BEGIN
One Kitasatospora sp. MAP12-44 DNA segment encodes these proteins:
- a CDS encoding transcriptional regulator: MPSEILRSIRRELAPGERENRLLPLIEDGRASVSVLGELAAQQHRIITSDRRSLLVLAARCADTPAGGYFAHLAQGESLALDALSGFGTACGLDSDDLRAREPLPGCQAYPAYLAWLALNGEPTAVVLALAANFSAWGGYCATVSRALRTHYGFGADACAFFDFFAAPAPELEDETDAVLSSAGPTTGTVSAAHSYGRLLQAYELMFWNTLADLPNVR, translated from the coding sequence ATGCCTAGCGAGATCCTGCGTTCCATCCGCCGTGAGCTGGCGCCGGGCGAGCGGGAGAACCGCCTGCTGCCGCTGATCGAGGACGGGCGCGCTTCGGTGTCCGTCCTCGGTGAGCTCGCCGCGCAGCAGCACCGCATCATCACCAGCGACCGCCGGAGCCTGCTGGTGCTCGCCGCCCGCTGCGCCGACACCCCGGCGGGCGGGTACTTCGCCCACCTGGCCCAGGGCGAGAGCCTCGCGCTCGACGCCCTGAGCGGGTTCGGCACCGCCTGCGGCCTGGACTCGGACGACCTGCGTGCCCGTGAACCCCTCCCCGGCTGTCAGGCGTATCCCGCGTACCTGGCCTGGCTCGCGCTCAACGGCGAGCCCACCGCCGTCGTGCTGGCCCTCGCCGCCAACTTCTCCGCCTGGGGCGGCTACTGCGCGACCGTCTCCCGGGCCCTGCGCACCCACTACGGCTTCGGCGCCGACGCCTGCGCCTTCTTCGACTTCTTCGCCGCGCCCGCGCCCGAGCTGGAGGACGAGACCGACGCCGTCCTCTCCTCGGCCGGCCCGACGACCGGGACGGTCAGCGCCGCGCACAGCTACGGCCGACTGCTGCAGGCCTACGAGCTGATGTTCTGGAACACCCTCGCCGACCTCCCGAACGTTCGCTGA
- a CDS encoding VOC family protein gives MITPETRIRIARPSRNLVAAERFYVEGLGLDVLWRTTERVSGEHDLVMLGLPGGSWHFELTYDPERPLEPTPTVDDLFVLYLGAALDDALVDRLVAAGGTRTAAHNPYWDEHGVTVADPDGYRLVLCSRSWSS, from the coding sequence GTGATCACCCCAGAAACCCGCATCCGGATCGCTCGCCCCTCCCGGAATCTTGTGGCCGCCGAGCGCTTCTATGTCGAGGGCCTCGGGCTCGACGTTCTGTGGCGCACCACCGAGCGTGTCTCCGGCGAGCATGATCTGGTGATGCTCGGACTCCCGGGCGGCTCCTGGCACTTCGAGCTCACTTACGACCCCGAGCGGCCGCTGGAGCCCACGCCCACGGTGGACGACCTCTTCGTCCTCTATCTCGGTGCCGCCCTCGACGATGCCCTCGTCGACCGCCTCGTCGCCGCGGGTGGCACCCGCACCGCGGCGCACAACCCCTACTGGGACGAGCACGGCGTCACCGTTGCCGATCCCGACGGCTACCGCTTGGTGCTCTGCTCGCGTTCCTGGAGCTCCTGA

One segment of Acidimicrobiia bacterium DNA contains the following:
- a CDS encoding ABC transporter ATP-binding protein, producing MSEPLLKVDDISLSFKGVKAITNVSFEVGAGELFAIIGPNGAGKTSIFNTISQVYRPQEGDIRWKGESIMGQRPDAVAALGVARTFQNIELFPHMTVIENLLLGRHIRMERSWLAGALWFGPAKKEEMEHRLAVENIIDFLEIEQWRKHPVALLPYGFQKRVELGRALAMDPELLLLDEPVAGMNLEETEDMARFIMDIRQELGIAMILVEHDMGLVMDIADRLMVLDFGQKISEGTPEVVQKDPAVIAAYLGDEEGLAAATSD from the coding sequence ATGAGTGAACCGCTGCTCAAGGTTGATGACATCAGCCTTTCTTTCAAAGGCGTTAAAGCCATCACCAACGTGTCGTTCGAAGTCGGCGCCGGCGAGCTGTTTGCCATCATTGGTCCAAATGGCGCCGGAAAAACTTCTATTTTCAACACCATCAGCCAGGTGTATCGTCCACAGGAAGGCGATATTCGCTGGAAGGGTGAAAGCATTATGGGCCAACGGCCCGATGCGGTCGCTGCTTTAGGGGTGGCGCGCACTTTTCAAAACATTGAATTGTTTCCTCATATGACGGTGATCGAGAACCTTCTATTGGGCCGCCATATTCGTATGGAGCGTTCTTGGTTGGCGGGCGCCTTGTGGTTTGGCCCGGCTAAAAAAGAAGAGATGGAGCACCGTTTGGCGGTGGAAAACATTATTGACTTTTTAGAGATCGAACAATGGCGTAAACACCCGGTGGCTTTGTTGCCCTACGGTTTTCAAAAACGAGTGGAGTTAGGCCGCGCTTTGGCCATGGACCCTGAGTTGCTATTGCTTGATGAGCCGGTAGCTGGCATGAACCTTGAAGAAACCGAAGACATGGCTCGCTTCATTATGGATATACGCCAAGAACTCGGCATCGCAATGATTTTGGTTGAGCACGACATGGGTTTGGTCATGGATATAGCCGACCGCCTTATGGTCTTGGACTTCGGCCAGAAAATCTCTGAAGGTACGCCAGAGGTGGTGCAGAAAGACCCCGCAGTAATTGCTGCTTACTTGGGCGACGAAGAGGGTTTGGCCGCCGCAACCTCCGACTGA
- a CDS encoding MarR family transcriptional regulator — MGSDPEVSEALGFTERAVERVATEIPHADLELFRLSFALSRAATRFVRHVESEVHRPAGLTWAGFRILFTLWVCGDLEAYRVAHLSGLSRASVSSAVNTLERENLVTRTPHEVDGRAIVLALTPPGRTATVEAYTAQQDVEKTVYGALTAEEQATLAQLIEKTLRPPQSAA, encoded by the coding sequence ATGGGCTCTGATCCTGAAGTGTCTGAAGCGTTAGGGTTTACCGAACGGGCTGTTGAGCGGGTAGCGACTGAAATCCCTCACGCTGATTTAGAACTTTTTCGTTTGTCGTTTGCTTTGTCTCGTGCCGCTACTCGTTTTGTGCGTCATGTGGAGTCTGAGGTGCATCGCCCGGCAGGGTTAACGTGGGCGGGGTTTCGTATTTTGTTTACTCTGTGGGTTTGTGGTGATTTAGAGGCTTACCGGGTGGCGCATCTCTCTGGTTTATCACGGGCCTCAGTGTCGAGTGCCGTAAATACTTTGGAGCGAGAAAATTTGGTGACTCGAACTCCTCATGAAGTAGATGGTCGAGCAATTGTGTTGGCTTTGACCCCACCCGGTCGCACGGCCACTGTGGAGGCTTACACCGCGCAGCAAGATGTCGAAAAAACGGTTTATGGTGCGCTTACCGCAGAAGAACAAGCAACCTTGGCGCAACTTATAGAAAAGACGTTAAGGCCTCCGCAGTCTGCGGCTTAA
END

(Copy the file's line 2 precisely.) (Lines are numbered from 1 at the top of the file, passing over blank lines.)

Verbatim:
- a CDS encoding transcriptional regulator: MPSEILRSIRRELAPGERENRLLPLIEDGRASVSVLGELAAQQHRIITSDRRSLLVLAARCADTPAGGYFAHLAQGESLALDALSGFGTACGLDSDDLRAREPLPGCQAYPAYLAWLALNGEPTAVVLALAANFSAWGGYCATVSRALRTHYGFGADACAFFDFFAAPAPELEDETDAVLSSAGPTTGTVSAAHSYGRLLQAYELMFWNTLADLPNVR, translated from the coding sequence ATGCCTAGCGAGATCCTGCGTTCCATCCGCCGTGAGCTGGCGCCGGGCGAGCGGGAGAACCGCCTGCTGCCGCTGATCGAGGACGGGCGCGCTTCGGTGTCCGTCCTCGGTGAGCTCGCCGCGCAGCAGCACCGCATCATCACCAGCGACCGCCGGAGCCTGCTGGTGCTCGCCGCCCGCTGCGCCGACACCCCGGCGGGCGGGTACTTCGCCCACCTGGCCCAGGGCGAGAGCCTCGCGCTCGACGCCCTGAGCGGGTTCGGCACCGCCTGCGGCCTGGACTCGGACGACCTGCGTGCCCGTGAACCCCTCCCCGGCTGTCAGGCGTATCCCGCGTACCTGGCCTGGCTCGCGCTCAACGGCGAGCCCACCGCCGTCGTGCTGGCCCTCGCCGCCAACTTCTCCGCCTGGGGCGGCTACTGCGCGACCGTCTCCCGGGCCCTGCGCACCCACTACGGCTTCGGCGCCGACGCCTGCGCCTTCTTCGACTTCTTCGCCGCGCCCGCGCCCGAGCTGGAGGACGAGACCGACGCCGTCCTCTCCTCGGCCGGCCCGACGACCGGGACGGTCAGCGCCGCGCACAGCTACGGCCGACTGCTGCAGGCCTACGAGCTGATGTTCTGGAACACCCTCGCCGACCTCCCGAACGTTCGCTGA